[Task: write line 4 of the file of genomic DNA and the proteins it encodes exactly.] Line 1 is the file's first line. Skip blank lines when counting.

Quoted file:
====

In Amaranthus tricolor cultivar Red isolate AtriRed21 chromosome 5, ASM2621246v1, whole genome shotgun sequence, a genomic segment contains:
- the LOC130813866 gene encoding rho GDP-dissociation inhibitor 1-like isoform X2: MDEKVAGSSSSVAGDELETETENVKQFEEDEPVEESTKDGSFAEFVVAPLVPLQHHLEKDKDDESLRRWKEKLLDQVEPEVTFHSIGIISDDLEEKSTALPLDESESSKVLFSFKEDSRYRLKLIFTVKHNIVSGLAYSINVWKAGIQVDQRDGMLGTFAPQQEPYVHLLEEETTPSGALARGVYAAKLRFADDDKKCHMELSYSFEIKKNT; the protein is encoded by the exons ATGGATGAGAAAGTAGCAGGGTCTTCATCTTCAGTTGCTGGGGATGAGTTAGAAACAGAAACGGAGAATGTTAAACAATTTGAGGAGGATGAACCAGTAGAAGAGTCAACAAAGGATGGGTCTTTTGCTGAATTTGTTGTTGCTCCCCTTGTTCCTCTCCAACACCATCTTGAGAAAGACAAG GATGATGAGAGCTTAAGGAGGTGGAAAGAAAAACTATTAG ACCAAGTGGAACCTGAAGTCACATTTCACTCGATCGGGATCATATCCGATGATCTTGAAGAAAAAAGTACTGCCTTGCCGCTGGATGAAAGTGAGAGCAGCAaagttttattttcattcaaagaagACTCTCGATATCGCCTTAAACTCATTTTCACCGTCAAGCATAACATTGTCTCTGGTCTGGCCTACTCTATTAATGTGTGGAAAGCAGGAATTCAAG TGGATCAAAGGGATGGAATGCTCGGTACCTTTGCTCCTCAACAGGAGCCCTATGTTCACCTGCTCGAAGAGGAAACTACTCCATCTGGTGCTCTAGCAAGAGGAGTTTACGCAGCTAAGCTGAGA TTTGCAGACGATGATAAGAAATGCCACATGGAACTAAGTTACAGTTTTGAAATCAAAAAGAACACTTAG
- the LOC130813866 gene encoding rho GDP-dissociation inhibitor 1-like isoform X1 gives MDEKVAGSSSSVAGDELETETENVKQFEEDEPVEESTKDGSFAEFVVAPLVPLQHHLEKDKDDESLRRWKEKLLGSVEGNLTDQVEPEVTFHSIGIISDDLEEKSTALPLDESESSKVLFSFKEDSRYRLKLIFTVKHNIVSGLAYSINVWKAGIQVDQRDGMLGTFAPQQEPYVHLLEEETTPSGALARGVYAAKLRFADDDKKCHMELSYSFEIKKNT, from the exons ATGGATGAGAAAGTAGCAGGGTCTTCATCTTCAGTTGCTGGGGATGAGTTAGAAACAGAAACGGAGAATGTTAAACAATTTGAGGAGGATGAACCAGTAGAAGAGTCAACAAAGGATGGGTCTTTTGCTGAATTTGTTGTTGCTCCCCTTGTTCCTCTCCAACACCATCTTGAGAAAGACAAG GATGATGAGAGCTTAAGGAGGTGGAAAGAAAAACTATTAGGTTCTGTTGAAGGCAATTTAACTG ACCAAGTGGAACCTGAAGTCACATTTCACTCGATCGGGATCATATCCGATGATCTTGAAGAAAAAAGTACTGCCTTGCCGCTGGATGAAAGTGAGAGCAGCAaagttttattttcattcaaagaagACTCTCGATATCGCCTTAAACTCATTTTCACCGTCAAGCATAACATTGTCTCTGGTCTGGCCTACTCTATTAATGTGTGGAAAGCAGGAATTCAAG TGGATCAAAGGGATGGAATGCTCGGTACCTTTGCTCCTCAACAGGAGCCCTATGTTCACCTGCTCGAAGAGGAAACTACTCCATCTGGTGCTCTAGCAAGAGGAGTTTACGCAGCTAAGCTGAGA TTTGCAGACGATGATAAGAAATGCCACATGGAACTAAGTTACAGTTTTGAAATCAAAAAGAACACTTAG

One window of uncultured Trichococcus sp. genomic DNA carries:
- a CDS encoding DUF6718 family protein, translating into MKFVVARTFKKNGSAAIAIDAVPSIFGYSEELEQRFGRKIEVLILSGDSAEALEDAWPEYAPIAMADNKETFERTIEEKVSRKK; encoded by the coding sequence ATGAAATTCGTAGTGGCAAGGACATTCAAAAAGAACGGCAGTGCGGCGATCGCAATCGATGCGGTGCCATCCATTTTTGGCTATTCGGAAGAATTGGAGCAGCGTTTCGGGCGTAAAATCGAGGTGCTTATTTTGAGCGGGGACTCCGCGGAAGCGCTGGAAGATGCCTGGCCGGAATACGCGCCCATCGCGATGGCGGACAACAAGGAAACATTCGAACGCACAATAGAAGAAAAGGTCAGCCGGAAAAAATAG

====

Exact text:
One window of uncultured Trichococcus sp. genomic DNA carries: